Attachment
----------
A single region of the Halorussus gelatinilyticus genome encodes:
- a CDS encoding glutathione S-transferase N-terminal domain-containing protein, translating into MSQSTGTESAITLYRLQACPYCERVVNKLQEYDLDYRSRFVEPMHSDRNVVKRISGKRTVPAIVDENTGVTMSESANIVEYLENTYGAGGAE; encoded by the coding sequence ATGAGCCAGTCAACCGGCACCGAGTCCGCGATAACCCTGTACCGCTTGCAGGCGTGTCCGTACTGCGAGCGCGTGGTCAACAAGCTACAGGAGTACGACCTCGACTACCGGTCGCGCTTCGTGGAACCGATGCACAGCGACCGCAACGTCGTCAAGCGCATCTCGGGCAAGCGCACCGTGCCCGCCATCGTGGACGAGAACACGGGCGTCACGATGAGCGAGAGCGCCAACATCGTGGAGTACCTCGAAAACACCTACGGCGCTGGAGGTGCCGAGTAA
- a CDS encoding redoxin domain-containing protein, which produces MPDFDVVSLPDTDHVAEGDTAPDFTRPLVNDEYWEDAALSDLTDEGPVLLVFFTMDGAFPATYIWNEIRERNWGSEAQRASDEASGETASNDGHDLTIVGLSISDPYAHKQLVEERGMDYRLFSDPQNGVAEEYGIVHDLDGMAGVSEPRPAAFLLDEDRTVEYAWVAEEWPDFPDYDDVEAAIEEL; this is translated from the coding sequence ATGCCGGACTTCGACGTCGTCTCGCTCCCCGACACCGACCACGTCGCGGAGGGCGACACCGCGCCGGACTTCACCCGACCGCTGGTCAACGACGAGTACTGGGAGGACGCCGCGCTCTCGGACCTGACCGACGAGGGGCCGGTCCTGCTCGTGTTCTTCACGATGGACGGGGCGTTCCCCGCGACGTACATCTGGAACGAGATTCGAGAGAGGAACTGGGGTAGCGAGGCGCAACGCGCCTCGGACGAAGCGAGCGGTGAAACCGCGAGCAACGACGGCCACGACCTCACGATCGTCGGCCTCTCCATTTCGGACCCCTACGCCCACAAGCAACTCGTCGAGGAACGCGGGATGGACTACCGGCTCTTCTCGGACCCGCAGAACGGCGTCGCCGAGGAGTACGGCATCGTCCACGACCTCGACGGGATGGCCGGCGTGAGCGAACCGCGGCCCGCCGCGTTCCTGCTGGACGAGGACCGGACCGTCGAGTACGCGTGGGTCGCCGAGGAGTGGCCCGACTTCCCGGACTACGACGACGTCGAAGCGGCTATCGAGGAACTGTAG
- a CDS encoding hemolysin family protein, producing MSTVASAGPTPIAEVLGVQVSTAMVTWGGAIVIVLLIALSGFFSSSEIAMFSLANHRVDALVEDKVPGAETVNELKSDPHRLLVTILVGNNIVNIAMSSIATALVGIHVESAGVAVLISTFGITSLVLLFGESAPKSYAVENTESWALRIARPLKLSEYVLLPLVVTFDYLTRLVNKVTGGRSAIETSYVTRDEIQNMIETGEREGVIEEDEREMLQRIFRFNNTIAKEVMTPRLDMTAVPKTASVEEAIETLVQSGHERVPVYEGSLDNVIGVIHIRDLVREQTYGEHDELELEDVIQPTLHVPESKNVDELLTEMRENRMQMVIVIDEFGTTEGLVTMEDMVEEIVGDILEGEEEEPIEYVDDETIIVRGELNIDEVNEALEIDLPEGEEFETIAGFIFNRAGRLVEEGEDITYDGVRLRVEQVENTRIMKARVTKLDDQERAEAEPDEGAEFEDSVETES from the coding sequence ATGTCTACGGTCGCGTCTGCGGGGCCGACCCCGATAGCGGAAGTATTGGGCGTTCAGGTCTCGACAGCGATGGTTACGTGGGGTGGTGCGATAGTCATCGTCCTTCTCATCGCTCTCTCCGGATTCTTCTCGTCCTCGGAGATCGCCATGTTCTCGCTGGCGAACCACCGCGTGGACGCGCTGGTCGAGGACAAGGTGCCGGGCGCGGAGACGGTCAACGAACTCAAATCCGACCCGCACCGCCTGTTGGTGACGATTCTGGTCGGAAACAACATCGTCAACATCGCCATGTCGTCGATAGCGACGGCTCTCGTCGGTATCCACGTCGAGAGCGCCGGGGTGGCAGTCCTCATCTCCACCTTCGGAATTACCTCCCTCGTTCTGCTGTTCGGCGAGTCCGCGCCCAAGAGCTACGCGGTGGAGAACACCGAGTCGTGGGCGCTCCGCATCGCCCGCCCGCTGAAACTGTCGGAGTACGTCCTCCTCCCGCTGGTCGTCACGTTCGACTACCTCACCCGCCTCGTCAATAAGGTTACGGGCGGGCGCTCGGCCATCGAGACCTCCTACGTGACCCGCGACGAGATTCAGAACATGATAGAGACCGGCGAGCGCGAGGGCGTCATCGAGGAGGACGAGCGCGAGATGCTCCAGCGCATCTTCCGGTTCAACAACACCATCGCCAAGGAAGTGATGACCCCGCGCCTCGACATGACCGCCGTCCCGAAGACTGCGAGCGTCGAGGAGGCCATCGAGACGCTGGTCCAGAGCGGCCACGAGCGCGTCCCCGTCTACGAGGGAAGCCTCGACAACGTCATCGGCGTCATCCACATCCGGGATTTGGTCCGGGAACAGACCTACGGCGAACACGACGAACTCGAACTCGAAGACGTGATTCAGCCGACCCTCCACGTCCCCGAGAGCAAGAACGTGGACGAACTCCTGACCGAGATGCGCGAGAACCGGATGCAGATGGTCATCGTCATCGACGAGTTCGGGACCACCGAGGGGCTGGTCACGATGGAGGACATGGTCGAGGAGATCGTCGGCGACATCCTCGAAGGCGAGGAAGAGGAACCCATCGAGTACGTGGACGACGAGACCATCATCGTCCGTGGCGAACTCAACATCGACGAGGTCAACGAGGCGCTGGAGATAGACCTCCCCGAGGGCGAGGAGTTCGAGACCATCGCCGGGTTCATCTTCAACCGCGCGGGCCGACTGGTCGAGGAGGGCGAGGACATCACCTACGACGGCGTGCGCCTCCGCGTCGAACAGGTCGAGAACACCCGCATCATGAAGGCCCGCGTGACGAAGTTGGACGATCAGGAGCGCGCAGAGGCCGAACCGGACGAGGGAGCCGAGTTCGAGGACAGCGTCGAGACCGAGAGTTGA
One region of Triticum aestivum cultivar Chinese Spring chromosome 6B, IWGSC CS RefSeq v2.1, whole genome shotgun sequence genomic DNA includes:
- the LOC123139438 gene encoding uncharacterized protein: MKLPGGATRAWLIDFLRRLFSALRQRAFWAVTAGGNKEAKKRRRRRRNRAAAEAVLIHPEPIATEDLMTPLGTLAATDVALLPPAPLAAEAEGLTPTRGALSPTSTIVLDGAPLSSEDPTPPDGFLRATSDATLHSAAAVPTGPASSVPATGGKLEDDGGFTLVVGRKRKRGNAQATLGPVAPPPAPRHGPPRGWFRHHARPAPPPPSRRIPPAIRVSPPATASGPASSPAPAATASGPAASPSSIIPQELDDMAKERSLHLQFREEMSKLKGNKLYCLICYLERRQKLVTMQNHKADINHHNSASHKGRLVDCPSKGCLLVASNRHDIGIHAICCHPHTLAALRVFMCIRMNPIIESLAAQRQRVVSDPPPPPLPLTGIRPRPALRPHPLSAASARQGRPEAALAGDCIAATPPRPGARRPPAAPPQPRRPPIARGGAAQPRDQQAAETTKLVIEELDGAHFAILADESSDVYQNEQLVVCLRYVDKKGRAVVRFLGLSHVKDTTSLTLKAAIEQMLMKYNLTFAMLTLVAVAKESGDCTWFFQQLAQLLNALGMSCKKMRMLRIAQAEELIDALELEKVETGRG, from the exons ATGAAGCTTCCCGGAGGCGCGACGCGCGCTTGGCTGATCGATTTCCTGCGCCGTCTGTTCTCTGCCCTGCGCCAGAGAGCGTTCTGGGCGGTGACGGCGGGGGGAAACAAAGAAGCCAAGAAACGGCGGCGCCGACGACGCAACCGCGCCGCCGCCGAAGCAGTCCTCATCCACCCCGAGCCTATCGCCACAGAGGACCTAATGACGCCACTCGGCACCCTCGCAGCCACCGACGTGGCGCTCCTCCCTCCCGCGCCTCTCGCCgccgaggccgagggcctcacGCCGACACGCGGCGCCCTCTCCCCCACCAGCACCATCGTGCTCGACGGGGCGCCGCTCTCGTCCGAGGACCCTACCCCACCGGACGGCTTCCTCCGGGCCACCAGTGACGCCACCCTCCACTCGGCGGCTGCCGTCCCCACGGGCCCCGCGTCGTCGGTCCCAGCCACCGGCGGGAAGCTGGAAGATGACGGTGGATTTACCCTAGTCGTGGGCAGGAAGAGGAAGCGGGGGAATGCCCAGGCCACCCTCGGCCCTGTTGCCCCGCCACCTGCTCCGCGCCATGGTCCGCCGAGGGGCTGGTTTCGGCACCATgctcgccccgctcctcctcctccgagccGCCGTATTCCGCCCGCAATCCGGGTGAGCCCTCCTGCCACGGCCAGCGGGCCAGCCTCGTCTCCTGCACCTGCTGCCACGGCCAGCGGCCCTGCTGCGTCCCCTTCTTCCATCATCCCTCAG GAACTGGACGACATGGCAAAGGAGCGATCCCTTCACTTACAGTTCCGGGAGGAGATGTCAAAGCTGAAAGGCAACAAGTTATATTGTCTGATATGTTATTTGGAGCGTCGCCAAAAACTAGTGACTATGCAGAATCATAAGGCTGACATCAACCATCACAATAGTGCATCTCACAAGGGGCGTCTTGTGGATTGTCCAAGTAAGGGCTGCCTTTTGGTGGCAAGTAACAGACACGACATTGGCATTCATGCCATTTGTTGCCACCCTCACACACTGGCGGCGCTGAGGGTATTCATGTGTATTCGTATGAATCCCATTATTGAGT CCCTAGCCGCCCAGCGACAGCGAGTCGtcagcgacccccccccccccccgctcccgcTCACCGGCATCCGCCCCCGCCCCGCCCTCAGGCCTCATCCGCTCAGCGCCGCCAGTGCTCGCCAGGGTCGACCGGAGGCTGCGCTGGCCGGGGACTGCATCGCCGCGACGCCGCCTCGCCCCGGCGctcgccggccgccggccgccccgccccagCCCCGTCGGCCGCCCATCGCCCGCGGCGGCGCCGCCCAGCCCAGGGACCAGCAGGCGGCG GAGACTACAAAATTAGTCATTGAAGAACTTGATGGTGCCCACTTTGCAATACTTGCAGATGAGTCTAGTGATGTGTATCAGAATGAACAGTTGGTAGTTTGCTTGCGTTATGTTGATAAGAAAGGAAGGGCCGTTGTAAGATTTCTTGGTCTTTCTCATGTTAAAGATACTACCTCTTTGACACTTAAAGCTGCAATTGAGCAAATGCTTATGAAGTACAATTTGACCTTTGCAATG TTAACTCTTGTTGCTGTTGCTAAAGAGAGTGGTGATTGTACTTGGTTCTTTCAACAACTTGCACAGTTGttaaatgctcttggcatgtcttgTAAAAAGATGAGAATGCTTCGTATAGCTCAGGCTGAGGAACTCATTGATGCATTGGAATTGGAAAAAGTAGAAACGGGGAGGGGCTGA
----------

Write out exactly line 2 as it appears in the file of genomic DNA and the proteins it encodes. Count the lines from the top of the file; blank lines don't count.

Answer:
- a CDS encoding glutathione S-transferase N-terminal domain-containing protein, translating into MSQSTGTESAITLYRLQACPYCERVVNKLQEYDLDYRSRFVEPMHSDRNVVKRISGKRTVPAIVDENTGVTMSESANIVEYLENTYGAGGAE; encoded by the coding sequence ATGAGCCAGTCAACCGGCACCGAGTCCGCGATAACCCTGTACCGCTTGCAGGCGTGTCCGTACTGCGAGCGCGTGGTCAACAAGCTACAGGAGTACGACCTCGACTACCGGTCGCGCTTCGTGGAACCGATGCACAGCGACCGCAACGTCGTCAAGCGCATCTCGGGCAAGCGCACCGTGCCCGCCATCGTGGACGAGAACACGGGCGTCACGATGAGCGAGAGCGCCAACATCGTGGAGTACCTCGAAAACACCTACGGCGCTGGAGGTGCCGAGTAA